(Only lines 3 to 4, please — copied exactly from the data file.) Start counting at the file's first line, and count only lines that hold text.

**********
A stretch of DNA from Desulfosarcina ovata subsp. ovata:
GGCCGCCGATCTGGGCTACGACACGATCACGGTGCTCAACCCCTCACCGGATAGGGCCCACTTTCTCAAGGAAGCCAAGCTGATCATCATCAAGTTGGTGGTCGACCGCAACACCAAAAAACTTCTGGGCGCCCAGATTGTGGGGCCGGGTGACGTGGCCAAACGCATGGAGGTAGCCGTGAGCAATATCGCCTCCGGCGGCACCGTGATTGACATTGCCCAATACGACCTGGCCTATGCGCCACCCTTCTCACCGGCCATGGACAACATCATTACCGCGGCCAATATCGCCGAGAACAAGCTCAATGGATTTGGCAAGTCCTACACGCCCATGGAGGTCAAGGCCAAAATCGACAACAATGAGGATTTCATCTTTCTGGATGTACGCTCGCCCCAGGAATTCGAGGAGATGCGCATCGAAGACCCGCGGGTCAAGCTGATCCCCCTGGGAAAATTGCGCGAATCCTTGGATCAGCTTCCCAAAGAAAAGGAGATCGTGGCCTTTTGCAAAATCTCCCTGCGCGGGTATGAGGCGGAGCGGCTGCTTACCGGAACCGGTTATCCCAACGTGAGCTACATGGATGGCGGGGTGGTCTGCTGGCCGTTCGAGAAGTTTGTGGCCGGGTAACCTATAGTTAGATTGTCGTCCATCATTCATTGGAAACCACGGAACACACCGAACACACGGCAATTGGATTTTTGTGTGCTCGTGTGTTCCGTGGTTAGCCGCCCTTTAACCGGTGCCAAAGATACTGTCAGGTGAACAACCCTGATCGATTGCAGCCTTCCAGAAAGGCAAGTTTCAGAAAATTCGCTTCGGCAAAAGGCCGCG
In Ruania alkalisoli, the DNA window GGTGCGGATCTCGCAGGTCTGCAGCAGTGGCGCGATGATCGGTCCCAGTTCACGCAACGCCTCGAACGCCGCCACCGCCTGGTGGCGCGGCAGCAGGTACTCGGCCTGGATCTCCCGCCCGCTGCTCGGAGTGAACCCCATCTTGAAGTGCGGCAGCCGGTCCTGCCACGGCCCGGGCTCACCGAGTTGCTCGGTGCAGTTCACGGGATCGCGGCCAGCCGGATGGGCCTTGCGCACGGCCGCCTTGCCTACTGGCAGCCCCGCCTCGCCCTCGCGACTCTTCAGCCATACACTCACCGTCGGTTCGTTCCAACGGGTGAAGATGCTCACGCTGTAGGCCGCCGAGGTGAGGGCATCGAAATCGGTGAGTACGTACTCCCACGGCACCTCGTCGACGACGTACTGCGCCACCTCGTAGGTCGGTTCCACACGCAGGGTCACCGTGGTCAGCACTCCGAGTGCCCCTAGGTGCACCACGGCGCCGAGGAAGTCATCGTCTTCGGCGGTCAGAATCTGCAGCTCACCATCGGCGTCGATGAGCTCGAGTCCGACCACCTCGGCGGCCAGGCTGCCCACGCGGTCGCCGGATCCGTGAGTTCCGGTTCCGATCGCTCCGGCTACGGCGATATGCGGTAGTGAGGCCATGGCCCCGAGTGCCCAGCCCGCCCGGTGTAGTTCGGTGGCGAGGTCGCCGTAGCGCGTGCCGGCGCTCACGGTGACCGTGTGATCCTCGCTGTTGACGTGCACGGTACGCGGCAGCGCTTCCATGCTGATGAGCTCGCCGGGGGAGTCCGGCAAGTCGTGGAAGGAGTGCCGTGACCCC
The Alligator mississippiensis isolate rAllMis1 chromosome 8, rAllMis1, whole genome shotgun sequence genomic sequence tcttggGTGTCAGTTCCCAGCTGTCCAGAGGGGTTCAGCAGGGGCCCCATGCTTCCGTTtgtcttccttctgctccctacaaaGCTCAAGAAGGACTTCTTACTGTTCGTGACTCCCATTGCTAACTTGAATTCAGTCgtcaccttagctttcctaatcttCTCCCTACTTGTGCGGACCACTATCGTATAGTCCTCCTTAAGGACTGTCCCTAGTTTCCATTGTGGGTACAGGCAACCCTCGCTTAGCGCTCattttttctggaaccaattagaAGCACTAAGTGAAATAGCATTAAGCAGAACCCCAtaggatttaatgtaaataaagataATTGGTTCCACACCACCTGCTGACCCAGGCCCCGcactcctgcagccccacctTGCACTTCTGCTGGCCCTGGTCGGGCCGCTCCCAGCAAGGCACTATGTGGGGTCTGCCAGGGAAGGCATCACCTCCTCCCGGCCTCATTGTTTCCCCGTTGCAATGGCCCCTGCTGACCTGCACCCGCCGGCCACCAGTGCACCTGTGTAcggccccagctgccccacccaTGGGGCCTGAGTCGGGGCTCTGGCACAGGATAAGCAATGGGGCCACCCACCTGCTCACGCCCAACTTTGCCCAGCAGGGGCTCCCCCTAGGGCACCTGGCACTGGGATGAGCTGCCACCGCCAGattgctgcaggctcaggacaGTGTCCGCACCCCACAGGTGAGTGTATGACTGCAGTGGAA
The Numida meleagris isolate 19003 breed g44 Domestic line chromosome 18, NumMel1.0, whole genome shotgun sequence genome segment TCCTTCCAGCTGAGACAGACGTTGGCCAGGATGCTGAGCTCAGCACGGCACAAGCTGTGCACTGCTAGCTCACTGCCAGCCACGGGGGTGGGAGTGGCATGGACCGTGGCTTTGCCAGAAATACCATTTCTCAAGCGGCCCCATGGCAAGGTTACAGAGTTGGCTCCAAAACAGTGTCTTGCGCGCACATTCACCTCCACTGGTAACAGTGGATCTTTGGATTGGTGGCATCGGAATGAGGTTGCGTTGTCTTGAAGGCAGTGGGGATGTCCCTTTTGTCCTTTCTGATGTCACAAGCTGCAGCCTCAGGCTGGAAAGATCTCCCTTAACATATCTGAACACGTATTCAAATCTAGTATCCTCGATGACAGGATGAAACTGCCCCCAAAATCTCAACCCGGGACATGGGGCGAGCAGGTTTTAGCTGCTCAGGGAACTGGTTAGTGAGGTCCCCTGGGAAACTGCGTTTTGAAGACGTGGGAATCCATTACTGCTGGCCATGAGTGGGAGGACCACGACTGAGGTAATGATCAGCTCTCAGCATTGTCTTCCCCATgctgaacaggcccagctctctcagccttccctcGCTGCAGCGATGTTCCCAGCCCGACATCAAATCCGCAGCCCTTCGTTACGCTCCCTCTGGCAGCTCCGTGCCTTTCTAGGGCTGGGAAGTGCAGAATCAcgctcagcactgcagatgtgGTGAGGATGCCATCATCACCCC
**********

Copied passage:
In Ruania alkalisoli, the DNA window GGTGCGGATCTCGCAGGTCTGCAGCAGTGGCGCGATGATCGGTCCCAGTTCACGCAACGCCTCGAACGCCGCCACCGCCTGGTGGCGCGGCAGCAGGTACTCGGCCTGGATCTCCCGCCCGCTGCTCGGAGTGAACCCCATCTTGAAGTGCGGCAGCCGGTCCTGCCACGGCCCGGGCTCACCGAGTTGCTCGGTGCAGTTCACGGGATCGCGGCCAGCCGGATGGGCCTTGCGCACGGCCGCCTTGCCTACTGGCAGCCCCGCCTCGCCCTCGCGACTCTTCAGCCATACACTCACCGTCGGTTCGTTCCAACGGGTGAAGATGCTCACGCTGTAGGCCGCCGAGGTGAGGGCATCGAAATCGGTGAGTACGTACTCCCACGGCACCTCGTCGACGACGTACTGCGCCACCTCGTAGGTCGGTTCCACACGCAGGGTCACCGTGGTCAGCACTCCGAGTGCCCCTAGGTGCACCACGGCGCCGAGGAAGTCATCGTCTTCGGCGGTCAGAATCTGCAGCTCACCATCGGCGTCGATGAGCTCGAGTCCGACCACCTCGGCGGCCAGGCTGCCCACGCGGTCGCCGGATCCGTGAGTTCCGGTTCCGATCGCTCCGGCTACGGCGATATGCGGTAGTGAGGCCATGGCCCCGAGTGCCCAGCCCGCCCGGTGTAGTTCGGTGGCGAGGTCGCCGTAGCGCGTGCCGGCGCTCACGGTGACCGTGTGATCCTCGCTGTTGACGTGCACGGTACGCGGCAGCGCTTCCATGCTGATGAGCTCGCCGGGGGAGTCCGGCAAGTCGTGGAAGGAGTGCCGTGACCCC
The Alligator mississippiensis isolate rAllMis1 chromosome 8, rAllMis1, whole genome shotgun sequence genomic sequence tcttggGTGTCAGTTCCCAGCTGTCCAGAGGGGTTCAGCAGGGGCCCCATGCTTCCGTTtgtcttccttctgctccctacaaaGCTCAAGAAGGACTTCTTACTGTTCGTGACTCCCATTGCTAACTTGAATTCAGTCgtcaccttagctttcctaatcttCTCCCTACTTGTGCGGACCACTATCGTATAGTCCTCCTTAAGGACTGTCCCTAGTTTCCATTGTGGGTACAGGCAACCCTCGCTTAGCGCTCattttttctggaaccaattagaAGCACTAAGTGAAATAGCATTAAGCAGAACCCCAtaggatttaatgtaaataaagataATTGGTTCCACACCACCTGCTGACCCAGGCCCCGcactcctgcagccccacctTGCACTTCTGCTGGCCCTGGTCGGGCCGCTCCCAGCAAGGCACTATGTGGGGTCTGCCAGGGAAGGCATCACCTCCTCCCGGCCTCATTGTTTCCCCGTTGCAATGGCCCCTGCTGACCTGCACCCGCCGGCCACCAGTGCACCTGTGTAcggccccagctgccccacccaTGGGGCCTGAGTCGGGGCTCTGGCACAGGATAAGCAATGGGGCCACCCACCTGCTCACGCCCAACTTTGCCCAGCAGGGGCTCCCCCTAGGGCACCTGGCACTGGGATGAGCTGCCACCGCCAGattgctgcaggctcaggacaGTGTCCGCACCCCACAGGTGAGTGTATGACTGCAGTGGAA